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Behind Your App: The API

Quality Assurance Specialist
Dec 12, 2022 • 5 min

An application programming interface (API) is a way for two or more computer programs to communicate with each other. It is a type of software interface, that offers a service to other pieces of software.


API testing is a type of software testing that analyzes an application program interface (API) to verify it fulfills its expected functionality, security, performance, and reliability.

Think of API testing as something like a truck full of supplies that need to be delivered to your local store so you can access them. 
What the API does is that it allows the communication between what's behind an application/web page (in the truck) and what’s in front of you, the user interface (the supplies).

In order to do API testing, we need to know the scope of the program and we can obtain the information by asking the following questions: 

  • What endpoints are available for testing?
  • What responses are expected for successful requests?
  • What responses are expected for unsuccessful requests?
  • Which error message is expected to appear in the body of an unsuccessful request?

Answering those questions should give you a great understanding of what needs to be tested.

API testing can analyze multiple endpoints, such as web services, databases, or web user interfaces. You should watch for failures or unexpected inputs. 

For example, making a request calls as a normal user, but the request you are supposed to check is purposely created for admins only. This will always display error 403 forbidden

Response time should be within an acceptable agreed-upon limit, for example; APIs that are considered high-performing have an average response time between 0.1 and one second. At this speed, end users will likely not experience any interruption, but at around one to two seconds, users begin to notice some delay.

Also very important, the API should be secured against potential attacks. You can protect your API using strategies like generating SSL certificates, configuring a web application firewall, setting throttling targets, and only allowing access to your API from a Virtual Private Cloud (VPC).


  • Validation testing - includes a few simple questions that address the whole project.
  • Functional testing - ensures the API performs exactly as it is supposed to.
  • Load testing - is used to see how many calls an API can handle.
  • Reliability testing - ensures the API can produce consistent results and the connection between platforms is constant.
  • Penetration testing - builds upon security testing.
  • Fuzz testing - forcibly inputs huge amounts of random data, also called noise or fuzz, into the system, attempting to create negative behavior, such as a forced crash or overflow.

One of the tools  I prefer using is Postman; it's simple to use, and it gets the job done.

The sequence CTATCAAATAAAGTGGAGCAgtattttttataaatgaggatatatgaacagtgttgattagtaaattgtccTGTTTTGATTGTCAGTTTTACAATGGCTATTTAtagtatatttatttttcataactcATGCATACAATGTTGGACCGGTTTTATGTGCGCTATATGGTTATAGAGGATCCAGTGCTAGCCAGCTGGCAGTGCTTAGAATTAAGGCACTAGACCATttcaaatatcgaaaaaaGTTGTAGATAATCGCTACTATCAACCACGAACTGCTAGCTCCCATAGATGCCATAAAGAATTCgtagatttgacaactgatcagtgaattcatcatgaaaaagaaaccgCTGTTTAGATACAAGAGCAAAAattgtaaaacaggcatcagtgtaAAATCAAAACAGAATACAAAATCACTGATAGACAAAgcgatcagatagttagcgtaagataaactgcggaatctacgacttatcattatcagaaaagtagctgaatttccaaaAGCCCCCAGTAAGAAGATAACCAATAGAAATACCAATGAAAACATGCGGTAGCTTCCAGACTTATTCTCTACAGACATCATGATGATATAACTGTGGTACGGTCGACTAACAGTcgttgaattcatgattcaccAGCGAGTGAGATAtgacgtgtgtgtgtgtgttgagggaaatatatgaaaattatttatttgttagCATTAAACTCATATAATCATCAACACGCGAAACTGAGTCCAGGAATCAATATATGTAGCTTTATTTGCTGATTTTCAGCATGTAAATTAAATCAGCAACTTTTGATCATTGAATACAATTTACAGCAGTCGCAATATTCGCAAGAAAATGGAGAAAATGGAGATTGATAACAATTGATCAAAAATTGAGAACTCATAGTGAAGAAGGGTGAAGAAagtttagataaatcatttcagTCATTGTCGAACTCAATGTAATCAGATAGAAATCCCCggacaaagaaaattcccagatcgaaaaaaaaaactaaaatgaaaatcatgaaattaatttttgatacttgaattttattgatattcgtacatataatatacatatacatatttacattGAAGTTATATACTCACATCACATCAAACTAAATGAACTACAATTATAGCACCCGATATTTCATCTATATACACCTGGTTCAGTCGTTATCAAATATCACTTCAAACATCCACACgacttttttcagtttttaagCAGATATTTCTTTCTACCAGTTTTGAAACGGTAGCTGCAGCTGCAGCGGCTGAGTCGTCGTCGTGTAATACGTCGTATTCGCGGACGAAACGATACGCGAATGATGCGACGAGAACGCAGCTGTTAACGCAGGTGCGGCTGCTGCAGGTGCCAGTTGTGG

Postman is an API client that makes it easy for developers, QA specialists, and everyone using it to create, share, test, and document APIs. With this open-source solution, users can create and save simple and complex HTTP/s requests, as well as read their responses.

Example of API testing:

Let's say you need to test the login functionality and booking flow of different types of users who will have access to different parts of a booking webpage.

For this example, multiple types of access/users will be required for a better understanding:

  • Normal users will only have access to basic information and a simple booking flow;
  • Admin, which will be able to edit and create new events on the page as well as see the number of users that have an account on the page.

API testing verifies that the travel booking system is successfully communicating with the other companies and presenting the correct results to users in an appropriate time frame. Furthermore, it checks that the information is displayed according to the user permissions on the page. 

So, the normal user can only see the necessary information for the booking flow, while the Admin will be able to not only see but to edit, delete and overwrite data made by other users. Also, accept or decline bookings made.

The most commonly used calls in Postman are:

  • POST — add new data to the DB (database);
  • PUT — replace existing data from the DB;
  • PATCH — update some existing data fields from the DB;
  • DELETE — delete existing data from the DB;
  • GET — gets data from the DB and only displays it.


API testing plays an important role in any application. If it is not tested properly, it can create problems when performing requests from the BE (back end) and displaying them to FE (front end). It is a crucial and mandatory test in the software lifecycle. As  QA specialists, we need to make sure that data is stored and shown properly on every call made by the app.

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